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Sam, Accountant
Category: Tax
Satisfied Customers: 7520
Experience:  26 HMRC expertise, PAYE, Self Assessment ,Residency, Rental Income, Capital Gains, CIS ask for Sam Tax
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I own two leasehold BTL flats in Southwark (London).

Customer Question

I own two leasehold BTL flats in Southwark (London). After reading this article I decided to add my wife’s name to the mortgages. I am high rate taxpayer and my wife has no income.
I understand the legal process: obtaining your lender’s consent, legal searches and registering the deed.
After some initial inquiries I understood that the article is not entirely precise when it comes to share split and “joint tenancy vs tenancy in common”. I understand what the legal implications are, however I would like to know what is the most tax efficient way to go ahead. To be more precise:
• registering the deed as “joint tenants” or “tenant in common”
• splitting the ownership 50/50, 99/1, 10/90, 75/25
• what to do during the financial year (example: Declaration of beneficial interests in joint property and income (form 17))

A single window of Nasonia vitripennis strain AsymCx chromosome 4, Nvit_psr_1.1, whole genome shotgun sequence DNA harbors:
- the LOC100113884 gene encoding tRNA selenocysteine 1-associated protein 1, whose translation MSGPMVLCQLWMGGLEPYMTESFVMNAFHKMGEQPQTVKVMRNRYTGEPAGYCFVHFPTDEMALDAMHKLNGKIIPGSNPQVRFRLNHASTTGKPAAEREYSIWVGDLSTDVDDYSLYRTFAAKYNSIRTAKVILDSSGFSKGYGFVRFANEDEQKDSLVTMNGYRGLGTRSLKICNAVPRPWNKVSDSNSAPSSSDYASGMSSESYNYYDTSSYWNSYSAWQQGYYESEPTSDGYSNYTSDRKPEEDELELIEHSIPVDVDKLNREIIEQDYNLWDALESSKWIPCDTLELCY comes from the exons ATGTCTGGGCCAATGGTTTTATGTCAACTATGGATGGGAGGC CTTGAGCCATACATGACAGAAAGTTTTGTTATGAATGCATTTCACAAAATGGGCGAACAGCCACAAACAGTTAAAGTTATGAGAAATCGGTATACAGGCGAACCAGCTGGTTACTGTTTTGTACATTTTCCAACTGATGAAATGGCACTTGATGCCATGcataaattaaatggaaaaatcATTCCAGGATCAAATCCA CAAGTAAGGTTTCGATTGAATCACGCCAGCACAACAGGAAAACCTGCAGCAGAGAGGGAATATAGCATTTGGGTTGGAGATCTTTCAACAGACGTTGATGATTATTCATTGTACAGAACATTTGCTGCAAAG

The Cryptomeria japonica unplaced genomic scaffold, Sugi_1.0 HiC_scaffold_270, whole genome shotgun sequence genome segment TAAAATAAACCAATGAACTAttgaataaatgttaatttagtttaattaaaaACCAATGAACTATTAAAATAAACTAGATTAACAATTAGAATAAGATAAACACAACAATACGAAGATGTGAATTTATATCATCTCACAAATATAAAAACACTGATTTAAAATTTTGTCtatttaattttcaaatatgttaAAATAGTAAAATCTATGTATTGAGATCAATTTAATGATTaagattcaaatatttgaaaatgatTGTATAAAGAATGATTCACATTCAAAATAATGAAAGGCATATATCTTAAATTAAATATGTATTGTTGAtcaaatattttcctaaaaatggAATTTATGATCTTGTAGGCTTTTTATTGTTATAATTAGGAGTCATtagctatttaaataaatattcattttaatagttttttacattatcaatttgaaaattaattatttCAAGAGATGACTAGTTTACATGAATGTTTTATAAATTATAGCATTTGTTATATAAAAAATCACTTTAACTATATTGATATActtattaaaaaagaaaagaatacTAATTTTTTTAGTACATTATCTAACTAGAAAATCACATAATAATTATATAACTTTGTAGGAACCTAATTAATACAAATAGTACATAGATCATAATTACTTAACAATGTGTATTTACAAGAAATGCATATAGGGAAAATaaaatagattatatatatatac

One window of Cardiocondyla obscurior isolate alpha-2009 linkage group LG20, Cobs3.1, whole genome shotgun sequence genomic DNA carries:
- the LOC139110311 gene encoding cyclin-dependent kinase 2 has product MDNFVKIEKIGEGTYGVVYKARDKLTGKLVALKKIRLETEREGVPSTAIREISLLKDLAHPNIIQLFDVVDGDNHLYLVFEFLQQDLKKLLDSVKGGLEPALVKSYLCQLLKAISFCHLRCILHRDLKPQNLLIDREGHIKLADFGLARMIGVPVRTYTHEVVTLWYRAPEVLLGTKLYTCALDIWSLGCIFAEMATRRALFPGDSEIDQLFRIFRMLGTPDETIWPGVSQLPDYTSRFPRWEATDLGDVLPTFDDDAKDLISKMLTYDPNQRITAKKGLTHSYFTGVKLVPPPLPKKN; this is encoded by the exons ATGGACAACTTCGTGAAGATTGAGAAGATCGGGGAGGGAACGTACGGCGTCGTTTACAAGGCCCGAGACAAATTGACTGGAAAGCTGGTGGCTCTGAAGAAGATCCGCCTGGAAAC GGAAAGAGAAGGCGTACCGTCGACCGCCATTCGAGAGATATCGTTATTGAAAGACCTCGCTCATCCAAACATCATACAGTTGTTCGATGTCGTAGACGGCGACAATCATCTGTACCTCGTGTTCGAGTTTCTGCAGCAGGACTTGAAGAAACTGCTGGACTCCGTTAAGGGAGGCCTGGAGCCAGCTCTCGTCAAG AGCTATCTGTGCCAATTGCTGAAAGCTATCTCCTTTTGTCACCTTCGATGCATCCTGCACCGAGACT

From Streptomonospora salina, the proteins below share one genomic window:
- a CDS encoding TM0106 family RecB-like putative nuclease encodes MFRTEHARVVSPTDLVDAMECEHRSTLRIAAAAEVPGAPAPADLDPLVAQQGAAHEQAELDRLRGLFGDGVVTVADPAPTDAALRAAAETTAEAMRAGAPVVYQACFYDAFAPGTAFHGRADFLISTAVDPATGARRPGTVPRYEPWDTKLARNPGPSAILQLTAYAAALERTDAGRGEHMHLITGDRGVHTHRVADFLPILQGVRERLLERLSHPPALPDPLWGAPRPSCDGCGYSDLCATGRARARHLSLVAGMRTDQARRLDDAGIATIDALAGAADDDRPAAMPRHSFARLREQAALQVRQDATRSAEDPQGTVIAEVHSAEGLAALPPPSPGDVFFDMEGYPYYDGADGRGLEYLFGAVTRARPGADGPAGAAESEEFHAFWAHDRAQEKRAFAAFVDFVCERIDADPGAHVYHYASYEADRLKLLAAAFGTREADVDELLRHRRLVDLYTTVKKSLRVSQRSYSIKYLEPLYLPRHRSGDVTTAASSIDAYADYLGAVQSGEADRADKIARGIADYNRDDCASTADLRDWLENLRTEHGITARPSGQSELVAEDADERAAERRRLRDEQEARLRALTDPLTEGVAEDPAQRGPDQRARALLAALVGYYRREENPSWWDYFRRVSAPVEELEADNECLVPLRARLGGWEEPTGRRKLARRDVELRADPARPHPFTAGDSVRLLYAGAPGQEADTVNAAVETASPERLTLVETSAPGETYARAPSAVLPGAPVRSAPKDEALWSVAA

Needless to say I want to be able to allocate as much rental income as possible to my wife to minimize the tax liability. At the same time I would like to retain at least 50% of the property, but it is not the deal breaker.
Please help me.
Submitted: 2 years ago.
Category: Tax
Expert:  Sam replied 2 years ago.
Hi Thanks for your question Its not enough to add your wifes name to the mortgages - this must also be reflected in the deeds too. However its essential that I advise that as a married couple, then HMRCs viewpoint will be that as you appear to be the one who has secured and paid for the initial purchase costs since the purchase date and since that time for rental income - then the best you can ever get HMRC to accept will be a 50:50 split both now and for future tax years (including the capital gain position on any disposal) You will be treated as joint tenancy in law as you each own the whole property and as husband and wife will (one would assume) leave each of your shares to each other) - whereas tenancy in common which applies in all other arrangements sees each owner owning their percentage share of the property and free to leave their share to whomever they choose. (although there are ways to alter this through law!) But if HMRC are instructed to accept your situation is anything other than 50:50 then they will ask questions as to how these ventures were funded to see whether you can substantiate a claim say 90:0 in your wife's favour.MY expert advise (ex HMRC and now a practicing accountant) by all means add her to the deeds (and mortgage) but claim just a normal spousal split at 50:50 each Let me know if I can assist further Thanks Sam